Kuwait City is one of 10 cities in the world with the most improved liveability scores over five years, according to a study conducted by Economist Intelligence Unit. The British study, published on Tuesday, ranked 140 cities throughout the world from the most liveable to the least liveable based on five categories — stability, healthcare, culture and environment, education and infrastructure.
Kuwait City was ranked 83rd with an overall rating of 72.1 and five-year score movement of 2.5. Besides Kuwait City, another GCC city made it to the list of 10 cities with the most improved liveability scores over five years — Dubai, United Arab Emirates that landed on the 75th spot with an overall rating of 74.7 and five-year score movement of 3.4.
On the other hand, Melbourne, Australia topped the list for the fifth year running; ahead of Vienna, Austria and Vancouver, Canada which came out top in 2011. However, conflict and terrorism in Australia have led to a fall in global urban living conditions more generally. The study found that mid-sized cities in wealthier countries with a relatively low population density scored highly, with Canada and Australia accounting for seven of the top 10 cities.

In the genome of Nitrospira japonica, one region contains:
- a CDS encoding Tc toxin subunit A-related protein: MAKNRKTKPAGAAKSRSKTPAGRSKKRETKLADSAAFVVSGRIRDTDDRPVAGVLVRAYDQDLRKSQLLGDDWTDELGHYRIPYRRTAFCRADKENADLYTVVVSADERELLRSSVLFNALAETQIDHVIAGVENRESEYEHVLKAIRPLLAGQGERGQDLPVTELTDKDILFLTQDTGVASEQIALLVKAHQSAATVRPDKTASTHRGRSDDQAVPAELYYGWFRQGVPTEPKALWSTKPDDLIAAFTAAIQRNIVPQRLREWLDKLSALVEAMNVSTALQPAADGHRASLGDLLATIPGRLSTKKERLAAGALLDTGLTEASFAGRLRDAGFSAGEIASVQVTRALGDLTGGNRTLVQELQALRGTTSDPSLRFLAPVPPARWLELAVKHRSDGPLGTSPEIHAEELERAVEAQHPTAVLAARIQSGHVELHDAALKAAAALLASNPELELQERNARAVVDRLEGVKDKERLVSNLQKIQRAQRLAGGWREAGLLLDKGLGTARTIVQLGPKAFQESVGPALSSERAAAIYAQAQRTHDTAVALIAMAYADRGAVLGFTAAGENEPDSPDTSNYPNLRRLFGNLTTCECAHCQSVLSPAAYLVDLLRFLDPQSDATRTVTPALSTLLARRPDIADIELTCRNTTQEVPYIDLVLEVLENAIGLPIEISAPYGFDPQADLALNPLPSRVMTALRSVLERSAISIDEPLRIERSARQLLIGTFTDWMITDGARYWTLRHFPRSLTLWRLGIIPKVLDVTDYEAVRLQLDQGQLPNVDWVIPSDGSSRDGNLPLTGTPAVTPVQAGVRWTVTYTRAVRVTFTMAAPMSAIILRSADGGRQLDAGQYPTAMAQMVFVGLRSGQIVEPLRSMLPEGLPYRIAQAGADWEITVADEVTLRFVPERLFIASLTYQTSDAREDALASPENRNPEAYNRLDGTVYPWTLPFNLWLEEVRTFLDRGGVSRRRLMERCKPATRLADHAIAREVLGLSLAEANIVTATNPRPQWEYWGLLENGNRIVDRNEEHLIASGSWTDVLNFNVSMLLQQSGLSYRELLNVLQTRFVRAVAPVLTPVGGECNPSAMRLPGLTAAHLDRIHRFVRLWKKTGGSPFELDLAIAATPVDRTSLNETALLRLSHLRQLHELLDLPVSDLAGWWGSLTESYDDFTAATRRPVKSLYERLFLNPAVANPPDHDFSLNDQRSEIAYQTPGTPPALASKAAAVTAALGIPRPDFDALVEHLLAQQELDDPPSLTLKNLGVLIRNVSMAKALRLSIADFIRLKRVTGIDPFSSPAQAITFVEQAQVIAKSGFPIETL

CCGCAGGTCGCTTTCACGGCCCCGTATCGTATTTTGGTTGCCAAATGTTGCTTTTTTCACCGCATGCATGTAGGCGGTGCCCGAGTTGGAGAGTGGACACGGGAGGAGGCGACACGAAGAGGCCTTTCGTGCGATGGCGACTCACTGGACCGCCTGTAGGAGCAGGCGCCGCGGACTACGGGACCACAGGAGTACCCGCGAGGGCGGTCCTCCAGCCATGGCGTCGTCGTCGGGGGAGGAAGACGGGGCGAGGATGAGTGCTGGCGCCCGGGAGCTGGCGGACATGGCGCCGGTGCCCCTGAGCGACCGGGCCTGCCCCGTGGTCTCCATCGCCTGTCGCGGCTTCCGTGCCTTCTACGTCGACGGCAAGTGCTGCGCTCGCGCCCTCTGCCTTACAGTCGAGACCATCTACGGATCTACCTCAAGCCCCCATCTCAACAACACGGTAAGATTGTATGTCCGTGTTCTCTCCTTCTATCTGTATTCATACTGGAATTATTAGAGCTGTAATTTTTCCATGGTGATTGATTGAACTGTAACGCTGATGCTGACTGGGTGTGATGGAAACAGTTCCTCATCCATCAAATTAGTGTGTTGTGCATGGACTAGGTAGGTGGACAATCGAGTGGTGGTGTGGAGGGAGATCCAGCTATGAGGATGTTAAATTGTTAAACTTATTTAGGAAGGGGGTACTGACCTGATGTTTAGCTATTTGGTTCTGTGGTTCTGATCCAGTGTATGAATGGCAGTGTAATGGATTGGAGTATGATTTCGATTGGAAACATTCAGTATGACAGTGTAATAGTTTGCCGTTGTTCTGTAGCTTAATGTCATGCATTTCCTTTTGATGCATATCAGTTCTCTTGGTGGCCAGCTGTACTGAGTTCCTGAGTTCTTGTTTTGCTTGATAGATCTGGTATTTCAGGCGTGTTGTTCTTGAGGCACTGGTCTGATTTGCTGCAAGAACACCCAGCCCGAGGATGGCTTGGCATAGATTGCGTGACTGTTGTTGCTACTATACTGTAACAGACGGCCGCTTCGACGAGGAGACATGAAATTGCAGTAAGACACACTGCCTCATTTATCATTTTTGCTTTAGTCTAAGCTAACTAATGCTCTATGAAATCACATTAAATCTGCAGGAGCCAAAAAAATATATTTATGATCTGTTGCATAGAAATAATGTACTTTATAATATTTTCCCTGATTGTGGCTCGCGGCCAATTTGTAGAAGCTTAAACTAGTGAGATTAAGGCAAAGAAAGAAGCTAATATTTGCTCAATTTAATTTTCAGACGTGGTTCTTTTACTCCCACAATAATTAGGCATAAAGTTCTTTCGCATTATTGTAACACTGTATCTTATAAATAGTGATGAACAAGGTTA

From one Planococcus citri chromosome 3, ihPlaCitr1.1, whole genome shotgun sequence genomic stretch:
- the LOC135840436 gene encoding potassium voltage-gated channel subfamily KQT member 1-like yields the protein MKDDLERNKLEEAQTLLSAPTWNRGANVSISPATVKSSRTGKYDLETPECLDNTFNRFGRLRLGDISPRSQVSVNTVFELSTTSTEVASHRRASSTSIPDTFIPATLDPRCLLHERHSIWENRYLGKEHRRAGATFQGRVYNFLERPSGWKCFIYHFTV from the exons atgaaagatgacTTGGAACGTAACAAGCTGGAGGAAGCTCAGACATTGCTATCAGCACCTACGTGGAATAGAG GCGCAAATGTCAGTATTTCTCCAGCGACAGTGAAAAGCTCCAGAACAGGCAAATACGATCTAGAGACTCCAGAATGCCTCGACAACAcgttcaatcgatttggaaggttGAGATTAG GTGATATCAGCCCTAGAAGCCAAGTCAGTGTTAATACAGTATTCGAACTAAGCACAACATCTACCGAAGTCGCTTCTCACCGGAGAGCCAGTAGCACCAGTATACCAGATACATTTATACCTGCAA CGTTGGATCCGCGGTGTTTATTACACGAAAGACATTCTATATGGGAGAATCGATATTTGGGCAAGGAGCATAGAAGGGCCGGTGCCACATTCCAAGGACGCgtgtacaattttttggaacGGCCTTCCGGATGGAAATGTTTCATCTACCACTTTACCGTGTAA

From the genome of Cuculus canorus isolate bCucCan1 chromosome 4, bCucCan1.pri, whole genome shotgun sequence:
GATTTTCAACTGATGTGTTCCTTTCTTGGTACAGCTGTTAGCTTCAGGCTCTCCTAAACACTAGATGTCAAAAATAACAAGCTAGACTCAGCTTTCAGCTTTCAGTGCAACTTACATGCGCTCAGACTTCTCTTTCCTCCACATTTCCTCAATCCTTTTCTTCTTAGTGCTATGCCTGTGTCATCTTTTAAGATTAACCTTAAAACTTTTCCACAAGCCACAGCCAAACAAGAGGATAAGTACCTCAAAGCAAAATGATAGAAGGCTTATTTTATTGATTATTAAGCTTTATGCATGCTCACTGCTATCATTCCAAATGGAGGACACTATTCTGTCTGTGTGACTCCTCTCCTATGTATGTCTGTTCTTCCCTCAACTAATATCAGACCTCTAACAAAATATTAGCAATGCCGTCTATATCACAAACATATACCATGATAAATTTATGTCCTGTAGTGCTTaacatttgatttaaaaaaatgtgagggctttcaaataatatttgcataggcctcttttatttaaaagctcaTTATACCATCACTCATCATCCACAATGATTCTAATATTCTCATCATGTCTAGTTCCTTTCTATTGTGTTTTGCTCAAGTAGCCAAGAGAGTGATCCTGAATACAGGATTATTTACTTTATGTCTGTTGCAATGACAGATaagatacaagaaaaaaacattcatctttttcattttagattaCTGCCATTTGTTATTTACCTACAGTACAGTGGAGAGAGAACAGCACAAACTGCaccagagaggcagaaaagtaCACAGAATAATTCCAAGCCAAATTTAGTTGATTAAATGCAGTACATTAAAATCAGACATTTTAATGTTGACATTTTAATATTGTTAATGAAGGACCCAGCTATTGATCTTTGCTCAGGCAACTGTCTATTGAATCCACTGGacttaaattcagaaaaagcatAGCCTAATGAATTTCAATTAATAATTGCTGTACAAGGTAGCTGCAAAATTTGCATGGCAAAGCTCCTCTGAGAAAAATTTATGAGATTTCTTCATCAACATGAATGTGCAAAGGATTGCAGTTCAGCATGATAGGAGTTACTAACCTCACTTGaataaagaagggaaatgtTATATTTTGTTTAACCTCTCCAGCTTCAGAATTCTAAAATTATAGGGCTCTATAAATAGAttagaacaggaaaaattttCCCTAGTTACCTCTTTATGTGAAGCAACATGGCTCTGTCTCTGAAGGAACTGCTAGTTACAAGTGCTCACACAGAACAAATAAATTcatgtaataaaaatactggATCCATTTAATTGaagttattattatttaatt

Although offering a “big city buzz”, the study concluded that global centers such as London, New York, Paris and Tokyo suffered overstretched infrastructure and higher crime rates as a result of their size. Tokyo was ranked at 15, Paris at 29, London at 53 and New York at 55. Although the top five cities remain unchanged, more than a third overall saw a change in their score, with the majority of those suffering a fall in standards “reflecting a deterioration in stability in many cities around the world.”